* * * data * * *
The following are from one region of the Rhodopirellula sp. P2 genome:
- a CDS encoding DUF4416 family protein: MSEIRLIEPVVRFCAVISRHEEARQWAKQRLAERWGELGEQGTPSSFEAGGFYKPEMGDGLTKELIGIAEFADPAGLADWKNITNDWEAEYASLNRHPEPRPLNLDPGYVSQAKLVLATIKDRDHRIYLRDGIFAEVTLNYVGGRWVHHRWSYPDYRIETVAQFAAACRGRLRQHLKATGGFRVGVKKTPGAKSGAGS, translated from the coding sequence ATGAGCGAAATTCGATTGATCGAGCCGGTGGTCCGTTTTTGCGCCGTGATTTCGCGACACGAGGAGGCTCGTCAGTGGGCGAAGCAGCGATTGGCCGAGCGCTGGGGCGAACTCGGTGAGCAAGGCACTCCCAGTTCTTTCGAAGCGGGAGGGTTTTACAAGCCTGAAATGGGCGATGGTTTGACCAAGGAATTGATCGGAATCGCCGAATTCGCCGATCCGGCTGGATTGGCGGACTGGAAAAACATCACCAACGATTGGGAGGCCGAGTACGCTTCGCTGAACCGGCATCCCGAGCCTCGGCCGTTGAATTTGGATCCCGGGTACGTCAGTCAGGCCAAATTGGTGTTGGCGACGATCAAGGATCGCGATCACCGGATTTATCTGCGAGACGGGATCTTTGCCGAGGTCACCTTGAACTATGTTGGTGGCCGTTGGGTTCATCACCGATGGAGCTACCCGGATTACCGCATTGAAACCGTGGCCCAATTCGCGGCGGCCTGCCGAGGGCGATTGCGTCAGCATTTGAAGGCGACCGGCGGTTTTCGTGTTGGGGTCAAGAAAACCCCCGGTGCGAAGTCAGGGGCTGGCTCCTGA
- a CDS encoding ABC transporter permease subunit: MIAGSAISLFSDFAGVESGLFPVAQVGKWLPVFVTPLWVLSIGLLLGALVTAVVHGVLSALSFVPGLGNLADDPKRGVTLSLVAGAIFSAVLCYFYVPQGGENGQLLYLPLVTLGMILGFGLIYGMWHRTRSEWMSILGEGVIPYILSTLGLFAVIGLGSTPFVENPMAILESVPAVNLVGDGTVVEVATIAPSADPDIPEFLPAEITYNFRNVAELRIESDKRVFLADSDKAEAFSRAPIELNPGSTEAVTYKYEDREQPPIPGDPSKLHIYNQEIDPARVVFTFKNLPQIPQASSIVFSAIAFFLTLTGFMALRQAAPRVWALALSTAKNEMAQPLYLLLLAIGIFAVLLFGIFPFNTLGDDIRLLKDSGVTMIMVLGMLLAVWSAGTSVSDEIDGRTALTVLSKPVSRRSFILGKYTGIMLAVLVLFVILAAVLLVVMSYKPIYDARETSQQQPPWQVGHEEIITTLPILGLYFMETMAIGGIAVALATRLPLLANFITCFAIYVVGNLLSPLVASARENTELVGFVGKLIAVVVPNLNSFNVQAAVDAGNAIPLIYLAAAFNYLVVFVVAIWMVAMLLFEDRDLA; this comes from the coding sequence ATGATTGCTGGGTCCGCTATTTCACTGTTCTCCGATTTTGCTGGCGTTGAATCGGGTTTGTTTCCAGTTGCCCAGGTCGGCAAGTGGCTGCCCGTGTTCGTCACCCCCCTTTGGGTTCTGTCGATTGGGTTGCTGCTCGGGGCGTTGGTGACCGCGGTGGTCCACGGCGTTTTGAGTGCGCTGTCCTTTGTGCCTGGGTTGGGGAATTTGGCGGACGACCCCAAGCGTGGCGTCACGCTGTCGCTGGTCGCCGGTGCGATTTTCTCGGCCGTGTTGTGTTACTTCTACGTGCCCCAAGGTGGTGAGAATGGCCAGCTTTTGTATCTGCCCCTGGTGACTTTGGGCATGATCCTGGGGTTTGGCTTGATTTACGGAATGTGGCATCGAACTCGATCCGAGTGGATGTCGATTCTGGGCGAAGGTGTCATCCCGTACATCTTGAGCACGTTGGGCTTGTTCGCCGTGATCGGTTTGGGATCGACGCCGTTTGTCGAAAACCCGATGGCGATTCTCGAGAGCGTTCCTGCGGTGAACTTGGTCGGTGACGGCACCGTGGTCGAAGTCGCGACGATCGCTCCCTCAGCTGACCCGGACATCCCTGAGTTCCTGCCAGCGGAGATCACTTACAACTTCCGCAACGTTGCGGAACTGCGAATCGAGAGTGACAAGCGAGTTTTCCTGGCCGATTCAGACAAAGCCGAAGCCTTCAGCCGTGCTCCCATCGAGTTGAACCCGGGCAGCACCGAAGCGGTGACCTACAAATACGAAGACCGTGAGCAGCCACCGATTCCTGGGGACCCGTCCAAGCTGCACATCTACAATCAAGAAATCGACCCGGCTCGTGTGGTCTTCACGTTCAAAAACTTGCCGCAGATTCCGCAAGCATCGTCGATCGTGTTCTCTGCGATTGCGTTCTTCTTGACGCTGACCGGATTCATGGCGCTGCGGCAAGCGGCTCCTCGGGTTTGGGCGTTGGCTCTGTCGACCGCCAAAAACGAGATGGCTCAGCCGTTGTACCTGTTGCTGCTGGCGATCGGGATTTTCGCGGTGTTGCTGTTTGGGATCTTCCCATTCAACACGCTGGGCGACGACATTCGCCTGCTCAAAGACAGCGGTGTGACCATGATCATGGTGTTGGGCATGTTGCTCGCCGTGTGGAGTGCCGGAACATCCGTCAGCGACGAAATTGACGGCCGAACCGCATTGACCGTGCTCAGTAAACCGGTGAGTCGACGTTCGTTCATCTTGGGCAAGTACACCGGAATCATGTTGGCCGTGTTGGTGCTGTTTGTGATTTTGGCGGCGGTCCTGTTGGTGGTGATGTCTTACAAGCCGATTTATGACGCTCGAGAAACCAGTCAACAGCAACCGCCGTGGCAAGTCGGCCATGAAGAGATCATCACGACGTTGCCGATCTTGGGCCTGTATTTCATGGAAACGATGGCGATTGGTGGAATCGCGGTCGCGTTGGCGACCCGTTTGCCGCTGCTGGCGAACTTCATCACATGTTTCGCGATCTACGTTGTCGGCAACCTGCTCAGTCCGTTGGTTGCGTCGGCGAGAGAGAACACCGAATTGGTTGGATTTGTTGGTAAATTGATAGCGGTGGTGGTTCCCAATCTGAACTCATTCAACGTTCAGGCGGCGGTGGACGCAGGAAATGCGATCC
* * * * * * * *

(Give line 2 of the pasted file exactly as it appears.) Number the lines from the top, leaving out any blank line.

- a CDS encoding DUF4416 family protein: MSEIRLIEPVVRFCAVISRHEEARQWAKQRLAERWGELGEQGTPSSFEAGGFYKPEMGDGLTKELIGIAEFADPAGLADWKNITNDWEAEYASLNRHPEPRPLNLDPGYVSQAKLVLATIKDRDHRIYLRDGIFAEVTLNYVGGRWVHHRWSYPDYRIETVAQFAAACRGRLRQHLKATGGFRVGVKKTPGAKSGAGS, translated from the coding sequence ATGAGCGAAATTCGATTGATCGAGCCGGTGGTCCGTTTTTGCGCCGTGATTTCGCGACACGAGGAGGCTCGTCAGTGGGCGAAGCAGCGATTGGCCGAGCGCTGGGGCGAACTCGGTGAGCAAGGCACTCCCAGTTCTTTCGAAGCGGGAGGGTTTTACAAGCCTGAAATGGGCGATGGTTTGACCAAGGAATTGATCGGAATCGCCGAATTCGCCGATCCGGCTGGATTGGCGGACTGGAAAAACATCACCAACGATTGGGAGGCCGAGTACGCTTCGCTGAACCGGCATCCCGAGCCTCGGCCGTTGAATTTGGATCCCGGGTACGTCAGTCAGGCCAAATTGGTGTTGGCGACGATCAAGGATCGCGATCACCGGATTTATCTGCGAGACGGGATCTTTGCCGAGGTCACCTTGAACTATGTTGGTGGCCGTTGGGTTCATCACCGATGGAGCTACCCGGATTACCGCATTGAAACCGTGGCCCAATTCGCGGCGGCCTGCCGAGGGCGATTGCGTCAGCATTTGAAGGCGACCGGCGGTTTTCGTGTTGGGGTCAAGAAAACCCCCGGTGCGAAGTCAGGGGCTGGCTCCTGA